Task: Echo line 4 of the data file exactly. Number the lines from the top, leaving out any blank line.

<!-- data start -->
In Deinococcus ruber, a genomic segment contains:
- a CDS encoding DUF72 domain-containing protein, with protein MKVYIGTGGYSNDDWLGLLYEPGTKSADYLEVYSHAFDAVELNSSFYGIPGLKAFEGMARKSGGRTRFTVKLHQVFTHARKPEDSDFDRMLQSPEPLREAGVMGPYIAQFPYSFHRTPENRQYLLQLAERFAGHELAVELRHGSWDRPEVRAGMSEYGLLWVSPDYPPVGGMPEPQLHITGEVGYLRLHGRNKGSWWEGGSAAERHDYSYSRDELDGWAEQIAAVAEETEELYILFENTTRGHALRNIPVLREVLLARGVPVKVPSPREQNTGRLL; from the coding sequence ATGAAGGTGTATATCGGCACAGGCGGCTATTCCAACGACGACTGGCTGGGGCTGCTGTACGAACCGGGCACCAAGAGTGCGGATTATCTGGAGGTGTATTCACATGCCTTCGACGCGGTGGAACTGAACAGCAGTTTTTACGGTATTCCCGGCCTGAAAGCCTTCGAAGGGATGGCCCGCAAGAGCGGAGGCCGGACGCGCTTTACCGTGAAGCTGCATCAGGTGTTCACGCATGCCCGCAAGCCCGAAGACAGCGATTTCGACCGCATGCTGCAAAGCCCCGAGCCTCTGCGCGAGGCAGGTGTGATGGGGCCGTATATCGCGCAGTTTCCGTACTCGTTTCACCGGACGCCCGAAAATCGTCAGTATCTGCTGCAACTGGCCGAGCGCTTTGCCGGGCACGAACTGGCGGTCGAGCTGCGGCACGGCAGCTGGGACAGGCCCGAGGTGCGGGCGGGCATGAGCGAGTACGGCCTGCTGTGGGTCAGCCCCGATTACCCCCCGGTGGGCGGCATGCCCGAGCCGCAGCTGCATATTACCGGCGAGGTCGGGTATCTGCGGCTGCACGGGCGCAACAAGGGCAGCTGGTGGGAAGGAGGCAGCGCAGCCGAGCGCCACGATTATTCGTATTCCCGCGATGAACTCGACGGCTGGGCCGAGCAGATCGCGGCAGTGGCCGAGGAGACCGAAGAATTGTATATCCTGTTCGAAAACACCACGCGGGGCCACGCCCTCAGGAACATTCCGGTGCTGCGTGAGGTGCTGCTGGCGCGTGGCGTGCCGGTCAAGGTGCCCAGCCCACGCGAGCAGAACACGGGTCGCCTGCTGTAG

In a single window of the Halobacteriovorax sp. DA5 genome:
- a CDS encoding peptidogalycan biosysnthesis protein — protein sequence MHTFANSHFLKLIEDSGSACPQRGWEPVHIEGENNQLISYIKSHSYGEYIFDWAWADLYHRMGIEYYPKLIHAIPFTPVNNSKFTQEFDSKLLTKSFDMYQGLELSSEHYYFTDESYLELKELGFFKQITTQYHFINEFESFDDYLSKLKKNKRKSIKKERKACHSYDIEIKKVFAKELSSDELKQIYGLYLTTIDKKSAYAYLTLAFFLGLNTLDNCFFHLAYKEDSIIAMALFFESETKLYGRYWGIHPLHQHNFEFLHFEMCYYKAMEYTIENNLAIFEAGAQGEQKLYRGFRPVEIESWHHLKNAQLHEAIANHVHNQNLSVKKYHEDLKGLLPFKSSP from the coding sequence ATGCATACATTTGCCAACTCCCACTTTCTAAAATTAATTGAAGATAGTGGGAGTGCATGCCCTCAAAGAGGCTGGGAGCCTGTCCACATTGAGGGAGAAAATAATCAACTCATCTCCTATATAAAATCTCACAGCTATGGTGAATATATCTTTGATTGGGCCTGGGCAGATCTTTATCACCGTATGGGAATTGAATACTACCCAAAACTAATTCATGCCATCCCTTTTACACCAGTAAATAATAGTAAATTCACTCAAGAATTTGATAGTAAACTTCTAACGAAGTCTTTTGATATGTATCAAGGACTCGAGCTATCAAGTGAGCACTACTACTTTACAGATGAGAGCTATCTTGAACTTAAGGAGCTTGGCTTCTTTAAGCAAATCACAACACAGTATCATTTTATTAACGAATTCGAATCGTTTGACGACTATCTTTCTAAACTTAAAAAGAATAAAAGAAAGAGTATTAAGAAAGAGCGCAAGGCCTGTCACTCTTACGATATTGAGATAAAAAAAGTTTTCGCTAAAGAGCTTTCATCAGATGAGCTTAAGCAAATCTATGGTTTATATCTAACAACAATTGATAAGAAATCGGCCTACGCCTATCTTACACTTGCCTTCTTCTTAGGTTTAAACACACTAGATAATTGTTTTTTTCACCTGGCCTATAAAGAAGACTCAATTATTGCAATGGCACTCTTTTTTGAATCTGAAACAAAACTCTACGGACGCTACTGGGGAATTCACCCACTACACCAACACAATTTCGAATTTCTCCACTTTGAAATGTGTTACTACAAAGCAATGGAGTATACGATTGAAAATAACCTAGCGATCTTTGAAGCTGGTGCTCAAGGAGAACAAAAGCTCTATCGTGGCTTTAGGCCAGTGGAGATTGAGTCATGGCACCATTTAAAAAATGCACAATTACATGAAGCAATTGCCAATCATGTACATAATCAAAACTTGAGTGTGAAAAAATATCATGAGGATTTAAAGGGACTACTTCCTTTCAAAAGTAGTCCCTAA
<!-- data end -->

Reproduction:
- a CDS encoding peptidogalycan biosysnthesis protein — protein sequence MHTFANSHFLKLIEDSGSACPQRGWEPVHIEGENNQLISYIKSHSYGEYIFDWAWADLYHRMGIEYYPKLIHAIPFTPVNNSKFTQEFDSKLLTKSFDMYQGLELSSEHYYFTDESYLELKELGFFKQITTQYHFINEFESFDDYLSKLKKNKRKSIKKERKACHSYDIEIKKVFAKELSSDELKQIYGLYLTTIDKKSAYAYLTLAFFLGLNTLDNCFFHLAYKEDSIIAMALFFESETKLYGRYWGIHPLHQHNFEFLHFEMCYYKAMEYTIENNLAIFEAGAQGEQKLYRGFRPVEIESWHHLKNAQLHEAIANHVHNQNLSVKKYHEDLKGLLPFKSSP from the coding sequence ATGCATACATTTGCCAACTCCCACTTTCTAAAATTAATTGAAGATAGTGGGAGTGCATGCCCTCAAAGAGGCTGGGAGCCTGTCCACATTGAGGGAGAAAATAATCAACTCATCTCCTATATAAAATCTCACAGCTATGGTGAATATATCTTTGATTGGGCCTGGGCAGATCTTTATCACCGTATGGGAATTGAATACTACCCAAAACTAATTCATGCCATCCCTTTTACACCAGTAAATAATAGTAAATTCACTCAAGAATTTGATAGTAAACTTCTAACGAAGTCTTTTGATATGTATCAAGGACTCGAGCTATCAAGTGAGCACTACTACTTTACAGATGAGAGCTATCTTGAACTTAAGGAGCTTGGCTTCTTTAAGCAAATCACAACACAGTATCATTTTATTAACGAATTCGAATCGTTTGACGACTATCTTTCTAAACTTAAAAAGAATAAAAGAAAGAGTATTAAGAAAGAGCGCAAGGCCTGTCACTCTTACGATATTGAGATAAAAAAAGTTTTCGCTAAAGAGCTTTCATCAGATGAGCTTAAGCAAATCTATGGTTTATATCTAACAACAATTGATAAGAAATCGGCCTACGCCTATCTTACACTTGCCTTCTTCTTAGGTTTAAACACACTAGATAATTGTTTTTTTCACCTGGCCTATAAAGAAGACTCAATTATTGCAATGGCACTCTTTTTTGAATCTGAAACAAAACTCTACGGACGCTACTGGGGAATTCACCCACTACACCAACACAATTTCGAATTTCTCCACTTTGAAATGTGTTACTACAAAGCAATGGAGTATACGATTGAAAATAACCTAGCGATCTTTGAAGCTGGTGCTCAAGGAGAACAAAAGCTCTATCGTGGCTTTAGGCCAGTGGAGATTGAGTCATGGCACCATTTAAAAAATGCACAATTACATGAAGCAATTGCCAATCATGTACATAATCAAAACTTGAGTGTGAAAAAATATCATGAGGATTTAAAGGGACTACTTCCTTTCAAAAGTAGTCCCTAA